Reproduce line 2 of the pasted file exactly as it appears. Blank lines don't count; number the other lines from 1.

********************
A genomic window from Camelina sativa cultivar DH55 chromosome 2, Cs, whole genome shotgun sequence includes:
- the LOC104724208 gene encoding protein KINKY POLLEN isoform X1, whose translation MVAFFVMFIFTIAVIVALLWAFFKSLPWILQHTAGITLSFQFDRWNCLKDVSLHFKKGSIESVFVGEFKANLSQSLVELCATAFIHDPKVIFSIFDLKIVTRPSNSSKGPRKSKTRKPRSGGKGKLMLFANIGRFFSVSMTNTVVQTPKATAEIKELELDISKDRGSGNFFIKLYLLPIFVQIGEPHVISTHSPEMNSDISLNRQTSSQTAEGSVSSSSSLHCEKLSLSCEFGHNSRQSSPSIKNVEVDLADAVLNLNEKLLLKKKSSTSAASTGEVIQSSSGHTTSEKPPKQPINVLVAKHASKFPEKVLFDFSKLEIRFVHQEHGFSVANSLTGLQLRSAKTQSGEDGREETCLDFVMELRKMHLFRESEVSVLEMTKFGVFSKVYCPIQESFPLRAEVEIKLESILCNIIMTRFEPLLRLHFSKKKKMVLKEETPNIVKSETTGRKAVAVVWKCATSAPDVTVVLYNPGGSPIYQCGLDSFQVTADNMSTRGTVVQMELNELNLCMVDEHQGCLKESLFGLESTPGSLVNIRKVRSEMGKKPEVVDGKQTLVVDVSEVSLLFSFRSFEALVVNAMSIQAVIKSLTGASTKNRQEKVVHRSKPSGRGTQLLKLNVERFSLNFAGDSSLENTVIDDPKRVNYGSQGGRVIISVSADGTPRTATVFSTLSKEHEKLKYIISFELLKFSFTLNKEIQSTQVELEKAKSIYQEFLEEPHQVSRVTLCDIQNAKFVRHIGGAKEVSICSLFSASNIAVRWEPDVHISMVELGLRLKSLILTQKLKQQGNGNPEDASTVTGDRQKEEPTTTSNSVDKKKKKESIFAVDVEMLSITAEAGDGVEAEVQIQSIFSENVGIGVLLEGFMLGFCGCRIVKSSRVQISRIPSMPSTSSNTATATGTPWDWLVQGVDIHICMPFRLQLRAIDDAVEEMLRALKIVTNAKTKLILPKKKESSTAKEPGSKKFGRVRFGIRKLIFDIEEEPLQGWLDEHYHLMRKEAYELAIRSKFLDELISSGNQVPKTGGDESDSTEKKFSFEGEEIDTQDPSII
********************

- the LOC104724208 gene encoding protein KINKY POLLEN isoform X1, whose translation MVAFFVMFIFTIAVIVALLWAFFKSLPWILQHTAGITLSFQFDRWNCLKDVSLHFKKGSIESVFVGEFKANLSQSLVELCATAFIHDPKVIFSIFDLKIVTRPSNSSKGPRKSKTRKPRSGGKGKLMLFANIGRFFSVSMTNTVVQTPKATAEIKELELDISKDRGSGNFFIKLYLLPIFVQIGEPHVISTHSPEMNSDISLNRQTSSQTAEGSVSSSSSLHCEKLSLSCEFGHNSRQSSPSIKNVEVDLADAVLNLNEKLLLKKKSSTSAASTGEVIQSSSGHTTSEKPPKQPINVLVAKHASKFPEKVLFDFSKLEIRFVHQEHGFSVANSLTGLQLRSAKTQSGEDGREETCLDFVMELRKMHLFRESEVSVLEMTKFGVFSKVYCPIQESFPLRAEVEIKLESILCNIIMTRFEPLLRLHFSKKKKMVLKEETPNIVKSETTGRKAVAVVWKCATSAPDVTVVLYNPGGSPIYQCGLDSFQVTADNMSTRGTVVQMELNELNLCMVDEHQGCLKESLFGLESTPGSLVNIRKVRSEMGKKPEVVDGKQTLVVDVSEVSLLFSFRSFEALVVNAMSIQAVIKSLTGASTKNRQEKVVHRSKPSGRGTQLLKLNVERFSLNFAGDSSLENTVIDDPKRVNYGSQGGRVIISVSADGTPRTATVFSTLSKEHEKLKYIISFELLKFSFTLNKEIQSTQVELEKAKSIYQEFLEEPHQVSRVTLCDIQNAKFVRHIGGAKEVSICSLFSASNIAVRWEPDVHISMVELGLRLKSLILTQKLKQQGNGNPEDASTVTGDRQKEEPTTTSNSVDKKKKKESIFAVDVEMLSITAEAGDGVEAEVQIQSIFSENVGIGVLLEGFMLGFCGCRIVKSSRVQISRIPSMPSTSSNTATATGTPWDWLVQGVDIHICMPFRLQLRAIDDAVEEMLRALKIVTNAKTKLILPKKKESSTAKEPGSKKFGRVRFGIRKLIFDIEEEPLQGWLDEHYHLMRKEAYELAIRSKFLDELISSGNQVPKTGGDESDSTEKKFSFEGEEIDTQDPSII